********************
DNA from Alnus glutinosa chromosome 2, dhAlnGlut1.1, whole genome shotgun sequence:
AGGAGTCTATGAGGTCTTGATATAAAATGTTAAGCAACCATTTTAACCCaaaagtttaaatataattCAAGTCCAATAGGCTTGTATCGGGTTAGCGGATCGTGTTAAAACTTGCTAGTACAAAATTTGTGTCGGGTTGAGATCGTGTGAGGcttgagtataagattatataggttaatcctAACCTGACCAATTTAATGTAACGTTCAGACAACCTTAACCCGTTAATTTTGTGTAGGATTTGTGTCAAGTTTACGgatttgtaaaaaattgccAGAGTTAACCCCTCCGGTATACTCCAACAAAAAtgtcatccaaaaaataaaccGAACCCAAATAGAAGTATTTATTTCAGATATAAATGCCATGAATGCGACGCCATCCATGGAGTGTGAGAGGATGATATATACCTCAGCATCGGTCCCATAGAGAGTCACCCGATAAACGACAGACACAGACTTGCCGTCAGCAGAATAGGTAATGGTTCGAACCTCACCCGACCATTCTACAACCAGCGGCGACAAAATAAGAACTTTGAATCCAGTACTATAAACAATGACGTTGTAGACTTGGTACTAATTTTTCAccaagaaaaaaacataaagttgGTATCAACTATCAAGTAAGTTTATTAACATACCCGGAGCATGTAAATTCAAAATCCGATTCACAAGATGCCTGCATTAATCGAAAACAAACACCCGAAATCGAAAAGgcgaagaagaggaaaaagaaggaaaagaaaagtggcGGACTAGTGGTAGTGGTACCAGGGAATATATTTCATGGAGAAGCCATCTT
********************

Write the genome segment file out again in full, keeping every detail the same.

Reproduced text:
DNA from Alnus glutinosa chromosome 2, dhAlnGlut1.1, whole genome shotgun sequence:
AGGAGTCTATGAGGTCTTGATATAAAATGTTAAGCAACCATTTTAACCCaaaagtttaaatataattCAAGTCCAATAGGCTTGTATCGGGTTAGCGGATCGTGTTAAAACTTGCTAGTACAAAATTTGTGTCGGGTTGAGATCGTGTGAGGcttgagtataagattatataggttaatcctAACCTGACCAATTTAATGTAACGTTCAGACAACCTTAACCCGTTAATTTTGTGTAGGATTTGTGTCAAGTTTACGgatttgtaaaaaattgccAGAGTTAACCCCTCCGGTATACTCCAACAAAAAtgtcatccaaaaaataaaccGAACCCAAATAGAAGTATTTATTTCAGATATAAATGCCATGAATGCGACGCCATCCATGGAGTGTGAGAGGATGATATATACCTCAGCATCGGTCCCATAGAGAGTCACCCGATAAACGACAGACACAGACTTGCCGTCAGCAGAATAGGTAATGGTTCGAACCTCACCCGACCATTCTACAACCAGCGGCGACAAAATAAGAACTTTGAATCCAGTACTATAAACAATGACGTTGTAGACTTGGTACTAATTTTTCAccaagaaaaaaacataaagttgGTATCAACTATCAAGTAAGTTTATTAACATACCCGGAGCATGTAAATTCAAAATCCGATTCACAAGATGCCTGCATTAATCGAAAACAAACACCCGAAATCGAAAAGgcgaagaagaggaaaaagaaggaaaagaaaagtggcGGACTAGTGGTAGTGGTACCAGGGAATATATTTCATGGAGAAGCCATCTT